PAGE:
• You should be following 1NC structure, and line-by-lining all their arguments. Just getting up and reading a block on an argument is likely going to end up badly for you, because this is shallow-level, novice-style debate, that tends to miss critical argumentation. I need you to *INTERACT* with the 1NC argumentation, and block reading is generally not that.


  • First and foremost, you need to make sure you are creating a crystal clear separation between you and the 1NR in the negative block. Optimally, this means you take WHOLE arguments, not, "I'm gonna take the alt on the K and my partner will take the rest of the K." Ugh. No. Don't do this. Ever. It's awful and it ruins the structure and organization of the round. If there were three major arguments made in 1NC, let's say T, K, and COUNTERWARRANTS, you should be picking two of those three and leaving the third one completely untouched for the 1NR to handle.
  • Use original 1NC structure to guide your responses to 2AC argumentation. Like the above, you should not be reading a block to 2AC answers. You need to specifically address each one, and using the original 1NC structure helps keep order to the negative construction of argumentation.


  • Following from the above, you should not be recovering anything the 2NC did, unless something was missed that needs coverage. You should be focused on a separate argument from the 2NC. As above, don't just get up and read a block. Clash! Line-by-line! Make the 1AR's job harder.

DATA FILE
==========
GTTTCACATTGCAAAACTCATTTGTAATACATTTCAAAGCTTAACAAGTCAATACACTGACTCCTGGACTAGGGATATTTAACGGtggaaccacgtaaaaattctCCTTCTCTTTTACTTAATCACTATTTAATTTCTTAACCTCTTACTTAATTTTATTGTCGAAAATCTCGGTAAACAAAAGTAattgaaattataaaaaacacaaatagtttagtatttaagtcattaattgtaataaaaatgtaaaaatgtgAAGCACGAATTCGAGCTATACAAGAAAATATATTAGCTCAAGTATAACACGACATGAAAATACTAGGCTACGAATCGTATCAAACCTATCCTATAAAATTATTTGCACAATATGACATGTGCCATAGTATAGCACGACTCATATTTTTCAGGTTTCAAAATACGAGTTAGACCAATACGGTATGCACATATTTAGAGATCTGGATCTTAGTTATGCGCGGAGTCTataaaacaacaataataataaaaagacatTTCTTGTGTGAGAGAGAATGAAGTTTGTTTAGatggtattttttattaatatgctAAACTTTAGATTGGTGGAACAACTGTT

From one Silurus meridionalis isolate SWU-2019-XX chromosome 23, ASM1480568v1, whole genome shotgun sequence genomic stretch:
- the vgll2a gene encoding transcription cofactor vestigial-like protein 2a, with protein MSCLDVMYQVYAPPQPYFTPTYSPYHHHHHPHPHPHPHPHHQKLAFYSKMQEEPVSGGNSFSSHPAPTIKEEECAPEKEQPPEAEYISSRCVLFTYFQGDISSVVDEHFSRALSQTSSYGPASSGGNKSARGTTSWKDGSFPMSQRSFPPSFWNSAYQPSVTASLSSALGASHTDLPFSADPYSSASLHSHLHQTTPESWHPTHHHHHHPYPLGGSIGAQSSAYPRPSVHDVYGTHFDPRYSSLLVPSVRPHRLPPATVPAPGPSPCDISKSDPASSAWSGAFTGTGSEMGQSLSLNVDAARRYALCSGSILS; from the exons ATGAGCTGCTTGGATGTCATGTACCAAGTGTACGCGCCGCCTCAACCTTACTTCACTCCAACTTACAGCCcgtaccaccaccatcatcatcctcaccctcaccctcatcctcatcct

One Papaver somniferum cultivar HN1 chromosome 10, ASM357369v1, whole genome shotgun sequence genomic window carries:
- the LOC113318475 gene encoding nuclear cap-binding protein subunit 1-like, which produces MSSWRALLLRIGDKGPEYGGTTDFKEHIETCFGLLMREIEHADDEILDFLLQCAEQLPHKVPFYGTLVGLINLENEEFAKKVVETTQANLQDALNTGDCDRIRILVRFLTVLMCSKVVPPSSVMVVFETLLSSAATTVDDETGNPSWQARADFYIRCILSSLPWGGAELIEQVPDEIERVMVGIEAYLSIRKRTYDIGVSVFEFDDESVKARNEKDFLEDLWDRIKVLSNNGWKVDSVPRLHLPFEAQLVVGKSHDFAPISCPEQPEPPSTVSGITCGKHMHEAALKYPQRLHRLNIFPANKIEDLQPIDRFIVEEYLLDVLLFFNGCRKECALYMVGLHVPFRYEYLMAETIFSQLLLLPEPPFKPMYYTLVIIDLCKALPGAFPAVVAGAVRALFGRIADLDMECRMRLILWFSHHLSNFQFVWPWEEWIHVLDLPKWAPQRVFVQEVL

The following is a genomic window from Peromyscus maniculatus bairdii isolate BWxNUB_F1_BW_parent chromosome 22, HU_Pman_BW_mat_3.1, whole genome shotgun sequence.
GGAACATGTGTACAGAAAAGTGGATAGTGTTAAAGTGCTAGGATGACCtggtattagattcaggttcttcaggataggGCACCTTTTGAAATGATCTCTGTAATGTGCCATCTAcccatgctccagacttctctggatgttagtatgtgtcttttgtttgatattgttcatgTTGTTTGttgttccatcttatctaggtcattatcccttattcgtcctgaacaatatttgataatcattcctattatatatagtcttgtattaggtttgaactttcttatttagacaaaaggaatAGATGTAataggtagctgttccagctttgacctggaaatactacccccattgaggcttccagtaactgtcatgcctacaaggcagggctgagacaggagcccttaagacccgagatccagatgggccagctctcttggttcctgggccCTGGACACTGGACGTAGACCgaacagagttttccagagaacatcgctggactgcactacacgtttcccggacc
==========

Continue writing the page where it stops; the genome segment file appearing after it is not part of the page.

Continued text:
• The hardest speech in the game. This is a coverage speech, not a persuasive speech. By all means, if you can be persuasive while covering, great, but your first job is full coverage. You do not need to give long explanations of points. Yes, you do need to respond to 2NC & 1NR responses to 2AC argumentation, but much of the analysis should have already been made. Here's where you want to go back and extend original 1AC and 2AC argumentation, and you only need to say "Extend original 1AC Turbinson 15, which says that despite policies existing on the books in the SQ, they continue to fail, everything the Negs argued on this point is subsumed by Turbinson, because these are all pre-plan policies." The part you don't need to do here is get into the *why* those plans fail. That's your partner's job to tell the big story. Again, if you are good enough to pull this off in 1AR, that's amazing and incredible, but no one is expecting that out of this speech. All judges are looking for from the 1AR is a connection from original constructive argumentation to the 2AR rebuttal. Rounds are generally NEVER won in 1AR, but they are often lost here. Your job, as it were, is essentially to not lose the round. Great 1ARs, however, begin to combine some of the global, story-telling aspects of 2AR on line-by-line analysis. But one thing none of them do is sacrifice coverage for that. Coverage is your a priori obligation and once you master that, then start telling your 1AR stories.